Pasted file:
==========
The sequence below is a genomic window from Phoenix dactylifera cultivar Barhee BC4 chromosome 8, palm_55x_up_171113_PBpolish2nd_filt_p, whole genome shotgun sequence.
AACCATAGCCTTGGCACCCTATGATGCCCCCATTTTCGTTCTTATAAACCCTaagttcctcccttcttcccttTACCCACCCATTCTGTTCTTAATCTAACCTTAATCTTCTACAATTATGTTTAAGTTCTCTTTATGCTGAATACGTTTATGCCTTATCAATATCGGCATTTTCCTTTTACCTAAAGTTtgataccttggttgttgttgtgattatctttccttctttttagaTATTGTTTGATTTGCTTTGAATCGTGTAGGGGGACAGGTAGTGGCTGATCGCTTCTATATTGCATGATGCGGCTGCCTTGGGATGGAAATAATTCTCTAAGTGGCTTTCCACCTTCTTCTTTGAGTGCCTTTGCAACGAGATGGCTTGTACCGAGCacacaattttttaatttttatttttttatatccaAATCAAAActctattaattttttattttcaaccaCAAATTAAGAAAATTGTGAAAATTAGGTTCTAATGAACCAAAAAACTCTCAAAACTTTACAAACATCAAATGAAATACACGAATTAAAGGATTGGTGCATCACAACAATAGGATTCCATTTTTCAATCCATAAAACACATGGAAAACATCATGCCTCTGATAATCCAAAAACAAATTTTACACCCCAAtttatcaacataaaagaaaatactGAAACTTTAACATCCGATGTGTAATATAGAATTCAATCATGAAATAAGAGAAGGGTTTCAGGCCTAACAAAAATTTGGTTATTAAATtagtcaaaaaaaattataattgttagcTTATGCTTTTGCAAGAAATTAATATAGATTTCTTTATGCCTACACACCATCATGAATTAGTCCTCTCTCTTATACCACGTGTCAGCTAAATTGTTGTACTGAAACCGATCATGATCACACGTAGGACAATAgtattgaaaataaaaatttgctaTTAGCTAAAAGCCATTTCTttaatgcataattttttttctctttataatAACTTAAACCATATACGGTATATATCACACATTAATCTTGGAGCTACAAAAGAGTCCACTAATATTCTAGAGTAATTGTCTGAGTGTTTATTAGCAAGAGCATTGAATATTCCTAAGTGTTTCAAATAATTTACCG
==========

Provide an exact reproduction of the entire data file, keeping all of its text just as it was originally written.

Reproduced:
The sequence below is a genomic window from Phoenix dactylifera cultivar Barhee BC4 chromosome 8, palm_55x_up_171113_PBpolish2nd_filt_p, whole genome shotgun sequence.
AACCATAGCCTTGGCACCCTATGATGCCCCCATTTTCGTTCTTATAAACCCTaagttcctcccttcttcccttTACCCACCCATTCTGTTCTTAATCTAACCTTAATCTTCTACAATTATGTTTAAGTTCTCTTTATGCTGAATACGTTTATGCCTTATCAATATCGGCATTTTCCTTTTACCTAAAGTTtgataccttggttgttgttgtgattatctttccttctttttagaTATTGTTTGATTTGCTTTGAATCGTGTAGGGGGACAGGTAGTGGCTGATCGCTTCTATATTGCATGATGCGGCTGCCTTGGGATGGAAATAATTCTCTAAGTGGCTTTCCACCTTCTTCTTTGAGTGCCTTTGCAACGAGATGGCTTGTACCGAGCacacaattttttaatttttatttttttatatccaAATCAAAActctattaattttttattttcaaccaCAAATTAAGAAAATTGTGAAAATTAGGTTCTAATGAACCAAAAAACTCTCAAAACTTTACAAACATCAAATGAAATACACGAATTAAAGGATTGGTGCATCACAACAATAGGATTCCATTTTTCAATCCATAAAACACATGGAAAACATCATGCCTCTGATAATCCAAAAACAAATTTTACACCCCAAtttatcaacataaaagaaaatactGAAACTTTAACATCCGATGTGTAATATAGAATTCAATCATGAAATAAGAGAAGGGTTTCAGGCCTAACAAAAATTTGGTTATTAAATtagtcaaaaaaaattataattgttagcTTATGCTTTTGCAAGAAATTAATATAGATTTCTTTATGCCTACACACCATCATGAATTAGTCCTCTCTCTTATACCACGTGTCAGCTAAATTGTTGTACTGAAACCGATCATGATCACACGTAGGACAATAgtattgaaaataaaaatttgctaTTAGCTAAAAGCCATTTCTttaatgcataattttttttctctttataatAACTTAAACCATATACGGTATATATCACACATTAATCTTGGAGCTACAAAAGAGTCCACTAATATTCTAGAGTAATTGTCTGAGTGTTTATTAGCAAGAGCATTGAATATTCCTAAGTGTTTCAAATAATTTACCG